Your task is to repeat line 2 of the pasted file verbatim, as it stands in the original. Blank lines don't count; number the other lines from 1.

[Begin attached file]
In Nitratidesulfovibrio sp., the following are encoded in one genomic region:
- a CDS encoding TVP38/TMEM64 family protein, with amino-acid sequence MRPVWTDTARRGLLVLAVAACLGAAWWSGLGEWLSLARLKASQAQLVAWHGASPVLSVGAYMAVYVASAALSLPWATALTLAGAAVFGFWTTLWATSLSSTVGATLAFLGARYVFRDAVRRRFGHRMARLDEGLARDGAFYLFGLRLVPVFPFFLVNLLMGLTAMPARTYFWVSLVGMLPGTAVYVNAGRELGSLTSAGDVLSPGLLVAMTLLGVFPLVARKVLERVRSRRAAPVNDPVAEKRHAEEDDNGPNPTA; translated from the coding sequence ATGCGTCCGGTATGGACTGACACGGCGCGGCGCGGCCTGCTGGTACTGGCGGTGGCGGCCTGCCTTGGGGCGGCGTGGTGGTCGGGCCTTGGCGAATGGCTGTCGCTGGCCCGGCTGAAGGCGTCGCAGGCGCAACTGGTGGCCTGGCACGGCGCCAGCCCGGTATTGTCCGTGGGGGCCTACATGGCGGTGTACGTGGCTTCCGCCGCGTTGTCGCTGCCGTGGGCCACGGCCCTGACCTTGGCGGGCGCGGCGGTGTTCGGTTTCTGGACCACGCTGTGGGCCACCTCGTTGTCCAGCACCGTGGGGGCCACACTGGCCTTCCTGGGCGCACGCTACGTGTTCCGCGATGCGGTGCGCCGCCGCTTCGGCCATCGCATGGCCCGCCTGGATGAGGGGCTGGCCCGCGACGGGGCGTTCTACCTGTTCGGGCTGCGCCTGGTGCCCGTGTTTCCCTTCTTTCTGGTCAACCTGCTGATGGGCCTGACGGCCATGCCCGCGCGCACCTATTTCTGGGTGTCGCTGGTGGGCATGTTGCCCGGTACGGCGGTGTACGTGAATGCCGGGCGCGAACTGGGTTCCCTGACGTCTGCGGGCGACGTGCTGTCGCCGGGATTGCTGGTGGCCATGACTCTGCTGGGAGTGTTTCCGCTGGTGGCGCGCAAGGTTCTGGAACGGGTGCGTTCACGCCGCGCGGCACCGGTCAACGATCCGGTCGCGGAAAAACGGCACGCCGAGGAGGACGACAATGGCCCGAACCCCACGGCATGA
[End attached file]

- a CDS encoding TVP38/TMEM64 family protein, with amino-acid sequence MRPVWTDTARRGLLVLAVAACLGAAWWSGLGEWLSLARLKASQAQLVAWHGASPVLSVGAYMAVYVASAALSLPWATALTLAGAAVFGFWTTLWATSLSSTVGATLAFLGARYVFRDAVRRRFGHRMARLDEGLARDGAFYLFGLRLVPVFPFFLVNLLMGLTAMPARTYFWVSLVGMLPGTAVYVNAGRELGSLTSAGDVLSPGLLVAMTLLGVFPLVARKVLERVRSRRAAPVNDPVAEKRHAEEDDNGPNPTA; translated from the coding sequence ATGCGTCCGGTATGGACTGACACGGCGCGGCGCGGCCTGCTGGTACTGGCGGTGGCGGCCTGCCTTGGGGCGGCGTGGTGGTCGGGCCTTGGCGAATGGCTGTCGCTGGCCCGGCTGAAGGCGTCGCAGGCGCAACTGGTGGCCTGGCACGGCGCCAGCCCGGTATTGTCCGTGGGGGCCTACATGGCGGTGTACGTGGCTTCCGCCGCGTTGTCGCTGCCGTGGGCCACGGCCCTGACCTTGGCGGGCGCGGCGGTGTTCGGTTTCTGGACCACGCTGTGGGCCACCTCGTTGTCCAGCACCGTGGGGGCCACACTGGCCTTCCTGGGCGCACGCTACGTGTTCCGCGATGCGGTGCGCCGCCGCTTCGGCCATCGCATGGCCCGCCTGGATGAGGGGCTGGCCCGCGACGGGGCGTTCTACCTGTTCGGGCTGCGCCTGGTGCCCGTGTTTCCCTTCTTTCTGGTCAACCTGCTGATGGGCCTGACGGCCATGCCCGCGCGCACCTATTTCTGGGTGTCGCTGGTGGGCATGTTGCCCGGTACGGCGGTGTACGTGAATGCCGGGCGCGAACTGGGTTCCCTGACGTCTGCGGGCGACGTGCTGTCGCCGGGATTGCTGGTGGCCATGACTCTGCTGGGAGTGTTTCCGCTGGTGGCGCGCAAGGTTCTGGAACGGGTGCGTTCACGCCGCGCGGCACCGGTCAACGATCCGGTCGCGGAAAAACGGCACGCCGAGGAGGACGACAATGGCCCGAACCCCACGGCATGA